Adventsong – Happy Accidents
Happy Accidents by Adventsong covers a lot of stylistic ground: there’s a lot of ambient sounds, but also elements of dance music. True to their self-description on Bandcamp as “eclectic electronica,” Adventsong released a record that makes for an engaging listen, but one that one can also disengage from. In my opinion, this is the key to a successful ambient record.
I found the first two tracks, ‘Daibutsu,’ and ‘Into the Mist,’ to be the most interesting ones musically. ‘Daibutsu,’ wakes the listener up and prepares them for the album, and ‘Into the Mist’ incorporates 808 sounds that would be at home on a late 80s acid house song. As a big fan of acid house, this track is definitely my favorite one on the album.
The rest of Happy Accidents functioned much more like a traditional ambient album for me. I was able to disengage and still enjoy the music. The sounds on the record get more abrasive and build up to ‘Event Horizon,’ and, ‘Singularity,’ and then ‘You Have Been Disconnected’ provides a nice closing theme to the whole record experience.
Jack D’Arcy made a great record. This is the most professional sounding ambient record I’ve heard all year: it’s mixed just right. A lot of listeners take this aspect of recording for granted, and especially in a genre where noise is encouraged, mixing is the most delicate of arts. Even at its most abrasive, Happy Accidents sounds clean and that’s a triumph for any musician.
‘Singularity’ is my second favorite track on the album. The piano sounds beautiful and is reminiscent of Brian Eno’s Ambient 2 with Harold Budd. The song works really well as an aesthetically pleasing penultimate track to follow up the abrasive ‘Hivemind,’ and ‘Event Horizon.’
My frame of reference for ambient music and IDM is admittedly extremely limited. However, I hope that because of this, I was able to approach Happy Accidents with fresh ears less tainted by critical comparisons. Happy Accidents is an awesome record, and I recommend purchasing it on Adventsong’s Bandcamp.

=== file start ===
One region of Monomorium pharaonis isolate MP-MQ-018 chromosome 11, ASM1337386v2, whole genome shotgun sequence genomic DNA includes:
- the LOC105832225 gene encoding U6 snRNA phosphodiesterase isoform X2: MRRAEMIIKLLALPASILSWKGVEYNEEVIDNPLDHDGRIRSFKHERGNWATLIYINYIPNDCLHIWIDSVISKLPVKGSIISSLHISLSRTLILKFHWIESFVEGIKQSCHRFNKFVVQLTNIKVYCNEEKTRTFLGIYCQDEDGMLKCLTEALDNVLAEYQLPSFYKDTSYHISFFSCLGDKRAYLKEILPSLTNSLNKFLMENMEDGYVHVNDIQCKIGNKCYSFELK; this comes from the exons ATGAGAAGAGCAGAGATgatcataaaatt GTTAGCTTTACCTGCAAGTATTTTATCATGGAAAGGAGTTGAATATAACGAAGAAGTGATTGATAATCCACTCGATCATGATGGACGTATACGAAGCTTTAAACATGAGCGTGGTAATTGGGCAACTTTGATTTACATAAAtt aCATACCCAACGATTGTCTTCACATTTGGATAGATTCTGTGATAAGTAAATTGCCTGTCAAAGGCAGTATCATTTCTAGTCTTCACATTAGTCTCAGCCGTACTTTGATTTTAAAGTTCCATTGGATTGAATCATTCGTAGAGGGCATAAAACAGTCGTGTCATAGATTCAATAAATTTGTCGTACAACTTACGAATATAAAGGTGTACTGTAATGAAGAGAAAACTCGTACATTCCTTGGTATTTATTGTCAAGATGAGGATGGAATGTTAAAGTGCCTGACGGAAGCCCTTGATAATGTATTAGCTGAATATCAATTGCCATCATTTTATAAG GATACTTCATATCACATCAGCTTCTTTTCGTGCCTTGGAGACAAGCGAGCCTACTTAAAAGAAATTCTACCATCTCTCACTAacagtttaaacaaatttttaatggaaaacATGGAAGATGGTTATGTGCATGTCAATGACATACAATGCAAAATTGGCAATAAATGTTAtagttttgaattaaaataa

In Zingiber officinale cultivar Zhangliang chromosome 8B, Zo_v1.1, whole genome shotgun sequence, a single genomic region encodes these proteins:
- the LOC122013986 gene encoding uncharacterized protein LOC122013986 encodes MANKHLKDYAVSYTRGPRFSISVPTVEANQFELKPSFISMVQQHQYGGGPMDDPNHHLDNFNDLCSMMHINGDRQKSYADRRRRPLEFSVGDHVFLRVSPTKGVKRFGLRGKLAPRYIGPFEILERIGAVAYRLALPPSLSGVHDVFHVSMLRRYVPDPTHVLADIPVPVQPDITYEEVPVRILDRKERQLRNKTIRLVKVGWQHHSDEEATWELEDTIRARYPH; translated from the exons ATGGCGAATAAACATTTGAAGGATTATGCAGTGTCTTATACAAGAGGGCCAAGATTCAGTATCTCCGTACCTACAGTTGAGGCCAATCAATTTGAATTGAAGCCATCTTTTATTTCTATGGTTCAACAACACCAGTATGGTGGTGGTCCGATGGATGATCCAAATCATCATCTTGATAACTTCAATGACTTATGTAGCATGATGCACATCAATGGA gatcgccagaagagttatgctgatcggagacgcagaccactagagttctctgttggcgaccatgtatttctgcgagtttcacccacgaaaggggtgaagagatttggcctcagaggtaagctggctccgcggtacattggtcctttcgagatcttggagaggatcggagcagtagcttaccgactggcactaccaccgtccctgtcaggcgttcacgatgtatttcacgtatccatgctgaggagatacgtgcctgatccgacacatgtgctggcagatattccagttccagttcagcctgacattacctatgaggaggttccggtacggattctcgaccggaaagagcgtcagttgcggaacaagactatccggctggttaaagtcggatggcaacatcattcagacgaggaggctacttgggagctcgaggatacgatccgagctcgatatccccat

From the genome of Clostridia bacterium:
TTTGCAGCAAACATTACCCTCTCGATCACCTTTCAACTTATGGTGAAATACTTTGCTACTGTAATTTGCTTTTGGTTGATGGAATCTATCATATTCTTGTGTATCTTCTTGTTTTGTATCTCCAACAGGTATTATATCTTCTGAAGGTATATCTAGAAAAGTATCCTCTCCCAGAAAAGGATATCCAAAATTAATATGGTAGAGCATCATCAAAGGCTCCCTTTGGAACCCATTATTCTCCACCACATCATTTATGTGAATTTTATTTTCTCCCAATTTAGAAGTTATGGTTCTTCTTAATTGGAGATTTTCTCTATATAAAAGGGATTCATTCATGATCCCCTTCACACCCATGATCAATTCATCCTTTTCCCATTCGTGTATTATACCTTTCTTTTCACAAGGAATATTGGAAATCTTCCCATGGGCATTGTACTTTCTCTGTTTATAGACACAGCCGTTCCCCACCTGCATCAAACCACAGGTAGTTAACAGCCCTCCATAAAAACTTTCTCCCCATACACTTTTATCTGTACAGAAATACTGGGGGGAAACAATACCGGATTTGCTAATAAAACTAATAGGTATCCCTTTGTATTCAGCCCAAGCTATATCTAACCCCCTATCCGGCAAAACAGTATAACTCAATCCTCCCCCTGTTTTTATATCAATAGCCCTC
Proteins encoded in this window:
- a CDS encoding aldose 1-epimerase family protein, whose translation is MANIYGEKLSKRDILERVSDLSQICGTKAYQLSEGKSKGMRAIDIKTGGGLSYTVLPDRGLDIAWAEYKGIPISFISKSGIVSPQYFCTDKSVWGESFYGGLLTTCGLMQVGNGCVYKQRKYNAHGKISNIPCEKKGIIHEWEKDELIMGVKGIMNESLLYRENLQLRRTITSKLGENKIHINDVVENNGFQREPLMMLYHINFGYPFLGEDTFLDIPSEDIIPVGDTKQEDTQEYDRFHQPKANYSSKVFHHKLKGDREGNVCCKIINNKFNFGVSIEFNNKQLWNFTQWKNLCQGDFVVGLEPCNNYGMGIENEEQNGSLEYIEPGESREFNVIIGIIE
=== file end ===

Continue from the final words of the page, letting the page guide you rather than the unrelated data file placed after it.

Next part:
Sunbane – Yugen/Cog
Sunbane really surprised me with this release. Several minutes into the song and I felt like I was waiting for a “drop” to happen that wouldn’t occur, that this music was too intelligent to have something like that, but I was wrong. Instead of a “drop,” suddenly what was an ambient record, ‘Yugen-Cog,’ turned into one of the weirdest house records I’ve ever heard and I knew I was in for a treat.
The single really nails down traditional sounds from house music and synthesizes them with more experimental elements of music. There’s “weird” sounds, but at its base, this single would be at home in a set with Adonis’ ‘No Way Back,’ and Denise Motto’s ‘IMNXTC.’ The only element missing from the record that prevents it from being experimental acid house is the coveted Roland 303 bass sound.
‘Cog (Pocket Arcade Re-Version)’ is a fun chiptune record, although I find no similarity between it and ‘Yugen-Cog.’ If the same chords or notes are here, they are indecipherable. Or so I think. Suddenly at several minutes into the song, I recognize elements from the previous track or I think I do. Regardless, this is a fun record and a solid B-side for the single.
Sunbane did a great job with Yugen/Cog. It’s rare to find music that incorporates older elements of house music without sounding too derivative, but Sunbane did so and with flying colors.
Mute Branches – Lodge/Saint Helena
On Lodge/Saint Helena, Mute Branches hit that sweet spot between experimental and traditionally sonically pleasing sounds. I’m always pleased to find artists who achieve this because it isn’t easy to do. The music never gets too repetitive and dull, but it doesn’t overpower the listener. The beauty of ambient music when its done well is one can engage with it or disengage and listen to the music as atmosphere. The tracks on Lodge/Saint Helena are psychedelic, and sure they drone, but this is music you could take home to mom…maybe.
The song ‘Lodge’ is supposed to be convey “the sound of threat, unstoppable and burning through the leaves” according to the album’s liner notes, but I found the track to be more of an enjoyable wash of sounds than a song which signified impending doom. It did get darker as the song progressed, and I think the band did a great job at capturing the sonic elements of fall.
‘Saint Helena’ is a more traditional drone record, if one can call a drone record “traditional.” I hate to bring them up in a review of anything drone or that may connote shoegaze since they’re so often referenced, but at the end of ‘Saint Helena’ I hear some of Kevin Shields’ guitar mastery in the chords that punctuate the song’s drone.
‘Forest Film’ sounds like it’s from a movie soundtrack. I think it’s the creepiest track on the record clocking at only a little over a minute, and it leaves me wanting to hear more from Mute Branches.
Lodge/Saint Helena is a wonderful little ambient record that isn’t too harsh, but still provides plenty of noise. I’m excited to see where Mute Branches goes from here, and look forward to exploring their back catalog.